And now we welcome the new year, full of things that have never been.
Rainer Maria Rilke
The New Year brings with it a feeling of anticipation—a blank slate stretching out before us, full of infinite possibility. While diets & resolutions may fall to the wayside, one thing we can count on is that this year will bring us a new crop of books.
Happy New Year! Are you ready for 2019? I haven’t quite adjusted to the idea that “next year” now means 2020. I’m still in the camp that hears “20 years ago” and thinks 1985. We had a nice long break over Christmas, and we’re having a bit of a struggle settling back into our routines with school and extracurricular activities and writing.
I didn’t make any resolutions—I don’t have a very good track record with them, anyway. But I do have some goals that I’m going to be working toward. I’m also participating in the Goodreads Reading Challenge, because all the goal setting gurus say you need to set attainable goals, and if there is any goal that is attainable for me, it’s reading more books.
I don’t know about you, but my to-read list is never-ending and ever-growing. These five mystery novels being published later this year are definitely making the list.
Seven strangers are invited to a luxurious private island off the coast of Mexico. Soon, however, they discover that they have been lured to the island under false pretenses. All seven have something to hide, and one by one, they all fall down.
Sound familiar? Agatha Christie’s And Then There Were None is one of my all-time favorites. One of the earliest Christies I read, it never fails to satisfy. I highly recommend the recent BBC production as well (and not, as the postman would say, just because Aidan Turner is in it, although that doesn’t hurt). It was beautifully filmed, well cast, and stuck mostly to the original plot—always a plus in my opinion.
So naturally, I was immediately drawn in by the premise of They All Fall Down. With such clear similarities to Agatha Christie’s classic, it has some big shoes to fill, and I can’t wait to read it!
The newest installment in the Flavia DeLuce series sees Flavia & Dogger, her late father’s trusted retainer, setting up shop as investigators while her sister Ophelia’s long-awaited wedding is finally taking place. When a human finger is discovered in the wedding cake, it seems that Flavia & Dogger have found their first case.
Flavia has always reminded me of Josephine Leonides from Agatha Christie’s Crooked House, with one obvious difference that I won’t point out in case you haven’t read (or seen) that one. She’s such a fun, quirky character to read that I always look forward to new books in the series. Because time passes naturally in these books, as opposed to those where the characters are eternally the same age, I’ve wondered how the series would evolve as Flavia gets older. I can’t wait to read this next installment to find out.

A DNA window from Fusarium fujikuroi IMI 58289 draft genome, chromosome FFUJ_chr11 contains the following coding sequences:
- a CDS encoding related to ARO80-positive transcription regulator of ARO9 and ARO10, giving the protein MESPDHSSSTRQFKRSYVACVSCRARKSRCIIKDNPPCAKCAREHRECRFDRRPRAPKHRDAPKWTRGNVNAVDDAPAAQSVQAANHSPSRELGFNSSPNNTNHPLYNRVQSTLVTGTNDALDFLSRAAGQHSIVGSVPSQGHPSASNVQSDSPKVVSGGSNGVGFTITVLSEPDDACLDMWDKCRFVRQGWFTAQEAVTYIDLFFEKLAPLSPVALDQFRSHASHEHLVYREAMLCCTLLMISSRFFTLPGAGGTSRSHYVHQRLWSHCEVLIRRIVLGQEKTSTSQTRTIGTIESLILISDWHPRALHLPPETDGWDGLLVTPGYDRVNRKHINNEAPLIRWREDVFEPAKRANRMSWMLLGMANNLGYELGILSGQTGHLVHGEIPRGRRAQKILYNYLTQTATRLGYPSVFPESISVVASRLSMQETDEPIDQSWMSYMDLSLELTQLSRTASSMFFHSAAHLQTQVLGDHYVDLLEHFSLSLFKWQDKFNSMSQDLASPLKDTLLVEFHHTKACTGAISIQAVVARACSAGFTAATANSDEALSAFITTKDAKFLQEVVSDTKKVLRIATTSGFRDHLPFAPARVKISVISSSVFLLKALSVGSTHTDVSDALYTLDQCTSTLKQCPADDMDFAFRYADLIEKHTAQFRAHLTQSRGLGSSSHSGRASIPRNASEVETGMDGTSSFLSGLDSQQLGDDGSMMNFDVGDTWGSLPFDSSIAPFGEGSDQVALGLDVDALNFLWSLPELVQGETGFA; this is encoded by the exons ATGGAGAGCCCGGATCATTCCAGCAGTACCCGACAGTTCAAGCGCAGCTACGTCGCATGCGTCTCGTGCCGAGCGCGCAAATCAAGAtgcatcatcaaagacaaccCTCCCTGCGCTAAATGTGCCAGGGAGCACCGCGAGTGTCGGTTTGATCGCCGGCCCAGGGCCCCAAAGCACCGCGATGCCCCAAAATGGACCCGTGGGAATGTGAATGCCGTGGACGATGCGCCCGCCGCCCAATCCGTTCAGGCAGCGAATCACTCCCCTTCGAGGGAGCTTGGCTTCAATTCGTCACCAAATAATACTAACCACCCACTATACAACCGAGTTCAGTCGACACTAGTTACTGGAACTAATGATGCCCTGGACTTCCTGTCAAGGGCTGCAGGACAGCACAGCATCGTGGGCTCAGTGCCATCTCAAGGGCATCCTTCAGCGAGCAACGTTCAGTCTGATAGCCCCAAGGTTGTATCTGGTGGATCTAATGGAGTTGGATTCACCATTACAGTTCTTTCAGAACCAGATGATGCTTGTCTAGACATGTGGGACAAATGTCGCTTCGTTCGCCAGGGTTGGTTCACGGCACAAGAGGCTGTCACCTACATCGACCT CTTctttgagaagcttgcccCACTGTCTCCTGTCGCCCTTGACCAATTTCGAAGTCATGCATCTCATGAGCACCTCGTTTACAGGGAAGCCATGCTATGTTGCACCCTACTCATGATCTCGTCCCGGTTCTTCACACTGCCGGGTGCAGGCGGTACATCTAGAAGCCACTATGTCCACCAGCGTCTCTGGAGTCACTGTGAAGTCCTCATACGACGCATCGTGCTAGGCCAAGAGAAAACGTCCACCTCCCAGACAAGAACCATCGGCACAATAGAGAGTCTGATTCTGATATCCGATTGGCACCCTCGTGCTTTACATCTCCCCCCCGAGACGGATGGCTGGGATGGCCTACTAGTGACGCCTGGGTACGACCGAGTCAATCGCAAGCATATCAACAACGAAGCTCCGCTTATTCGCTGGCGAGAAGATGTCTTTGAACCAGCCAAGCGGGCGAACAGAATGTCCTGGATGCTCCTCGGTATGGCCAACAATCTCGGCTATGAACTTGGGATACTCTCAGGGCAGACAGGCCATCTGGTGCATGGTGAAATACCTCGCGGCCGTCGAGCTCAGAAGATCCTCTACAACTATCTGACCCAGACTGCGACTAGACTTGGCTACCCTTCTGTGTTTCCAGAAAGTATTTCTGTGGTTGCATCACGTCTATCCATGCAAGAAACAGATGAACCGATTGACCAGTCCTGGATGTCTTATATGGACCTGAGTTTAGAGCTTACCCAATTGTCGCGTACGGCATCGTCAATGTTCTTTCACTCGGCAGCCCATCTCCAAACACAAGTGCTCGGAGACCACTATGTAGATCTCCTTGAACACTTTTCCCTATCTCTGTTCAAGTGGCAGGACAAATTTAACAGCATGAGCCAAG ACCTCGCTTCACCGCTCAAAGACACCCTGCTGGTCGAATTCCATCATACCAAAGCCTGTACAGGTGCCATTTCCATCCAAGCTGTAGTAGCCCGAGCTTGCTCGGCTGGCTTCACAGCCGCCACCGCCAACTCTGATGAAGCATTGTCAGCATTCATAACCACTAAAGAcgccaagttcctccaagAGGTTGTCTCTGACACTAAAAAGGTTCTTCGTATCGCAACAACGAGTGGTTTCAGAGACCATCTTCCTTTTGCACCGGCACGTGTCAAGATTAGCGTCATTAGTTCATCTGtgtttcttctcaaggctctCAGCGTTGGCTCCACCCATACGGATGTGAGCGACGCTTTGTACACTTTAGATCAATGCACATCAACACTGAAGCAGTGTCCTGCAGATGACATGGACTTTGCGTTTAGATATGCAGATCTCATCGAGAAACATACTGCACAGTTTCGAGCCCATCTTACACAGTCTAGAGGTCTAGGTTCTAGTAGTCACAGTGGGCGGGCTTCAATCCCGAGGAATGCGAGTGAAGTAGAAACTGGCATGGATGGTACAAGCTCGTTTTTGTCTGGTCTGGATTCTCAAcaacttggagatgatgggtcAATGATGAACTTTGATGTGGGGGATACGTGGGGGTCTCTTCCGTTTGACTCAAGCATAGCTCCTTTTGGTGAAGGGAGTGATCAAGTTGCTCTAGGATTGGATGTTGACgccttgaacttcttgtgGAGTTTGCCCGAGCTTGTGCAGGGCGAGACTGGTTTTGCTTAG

In this sequel to The Word is Murder, Detective Hawthorne and his author friend Anthony are drawn into the investigation of a celebrity divorce attorney’s murder. Why was the victim, who didn’t drink, bludgeoned to death by a bottle of 1982 Chateau Lafite? And how does his death connect to that of his friend the day before?
The Word is Murder was a fun read, in large part because Horowitz made himself a character in the novel. I’m looking forward to seeing what he and his eccentric detective friend get up to in this one.
A live-in nannying post, a generous salary, the perfect family, a beautiful Highlands setting. What could go wrong? A lot, as it turns out. Things aren’t nearly as idyllic as they seem, and when one of the children dies, the nanny finds herself in jail awaiting trial for murder. In letters to her lawyer, she tries to explain everything that happened, but she has her own secrets to hide.
I read Ruth Ware’s The Death of Mrs. Westaway last year and loved it. Ware has been called the modern Agatha Christie, and with good reason. The isolated manor house setting, sinister servant, and twisty plot of Mrs. Westaway definitely brought Christie’s work to mind.
This newest work seems to have been inspired by Henry James’ The Turn of the Screw, which I finally read last year (and which has been adapted for film this year). From the too-good-to-be-true nannying job, isolated setting, family who isn’t what they seem, and the death of one of the children to the obvious similarities in the title, the parallels are undeniable. This one is definitely high on my reading list this year, and you know I’m hoping there will be ghosts!
There’s no cover or synopsis yet for this novel, due out in September, but I know it will go on my reading list. The Amory Ames series is one of my favorite current mystery series. Set in 1930s England, the books follow socialite-cum-investigator Amory and her ne’er-do-well husband, Milo, as they are drawn into investigations in their social circle. 1930s England is my favorite era for mysteries, and the up-and-down relationship between Amory & Milo is pretty entertaining as well. I think that type of relationship may be difficult for a writer to maintain over the run of a series, so I’m interested to see how they’re getting along in this latest installment.